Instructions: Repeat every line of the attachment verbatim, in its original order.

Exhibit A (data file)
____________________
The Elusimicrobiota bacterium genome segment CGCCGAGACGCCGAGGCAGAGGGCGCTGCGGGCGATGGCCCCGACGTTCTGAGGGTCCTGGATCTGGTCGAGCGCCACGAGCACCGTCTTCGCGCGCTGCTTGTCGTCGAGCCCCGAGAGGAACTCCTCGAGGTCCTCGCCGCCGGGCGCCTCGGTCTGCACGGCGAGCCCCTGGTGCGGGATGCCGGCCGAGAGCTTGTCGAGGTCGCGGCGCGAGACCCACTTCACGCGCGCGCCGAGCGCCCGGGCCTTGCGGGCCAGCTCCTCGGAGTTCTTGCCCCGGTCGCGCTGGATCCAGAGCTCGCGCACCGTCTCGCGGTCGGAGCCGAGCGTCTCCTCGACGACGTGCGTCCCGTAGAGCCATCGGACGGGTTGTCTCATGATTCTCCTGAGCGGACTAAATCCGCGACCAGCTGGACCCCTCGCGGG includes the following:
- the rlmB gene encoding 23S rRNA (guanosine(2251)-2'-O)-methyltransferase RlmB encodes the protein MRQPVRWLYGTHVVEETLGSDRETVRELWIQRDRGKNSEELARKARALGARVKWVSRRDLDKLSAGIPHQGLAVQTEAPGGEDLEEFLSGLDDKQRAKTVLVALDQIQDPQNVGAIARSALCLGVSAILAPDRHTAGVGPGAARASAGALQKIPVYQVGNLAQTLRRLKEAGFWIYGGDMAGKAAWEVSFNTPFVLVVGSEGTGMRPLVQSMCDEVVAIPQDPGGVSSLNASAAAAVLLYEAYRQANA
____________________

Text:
The Elusimicrobiota bacterium genome segment CGCCGAGACGCCGAGGCAGAGGGCGCTGCGGGCGATGGCCCCGACGTTCTGAGGGTCCTGGATCTGGTCGAGCGCCACGAGCACCGTCTTCGCGCGCTGCTTGTCGTCGAGCCCCGAGAGGAACTCCTCGAGGTCCTCGCCGCCGGGCGCCTCGGTCTGCACGGCGAGCCCCTGGTGCGGGATGCCGGCCGAGAGCTTGTCGAGGTCGCGGCGCGAGACCCACTTCACGCGCGCGCCGAGCGCCCGGGCCTTGCGGGCCAGCTCCTCGGAGTTCTTGCCCCGGTCGCGCTGGATCCAGAGCTCGCGCACCGTCTCGCGGTCGGAGCCGAGCGTCTCCTCGACGACGTGCGTCCCGTAGAGCCATCGGACGGGTTGTCTCATGATTCTCCTGAGCGGACTAAATCCGCGACCAGCTGGACCCCTCGCGGG includes the following:
- the rlmB gene encoding 23S rRNA (guanosine(2251)-2'-O)-methyltransferase RlmB encodes the protein MRQPVRWLYGTHVVEETLGSDRETVRELWIQRDRGKNSEELARKARALGARVKWVSRRDLDKLSAGIPHQGLAVQTEAPGGEDLEEFLSGLDDKQRAKTVLVALDQIQDPQNVGAIARSALCLGVSAILAPDRHTAGVGPGAARASAGALQKIPVYQVGNLAQTLRRLKEAGFWIYGGDMAGKAAWEVSFNTPFVLVVGSEGTGMRPLVQSMCDEVVAIPQDPGGVSSLNASAAAAVLLYEAYRQANA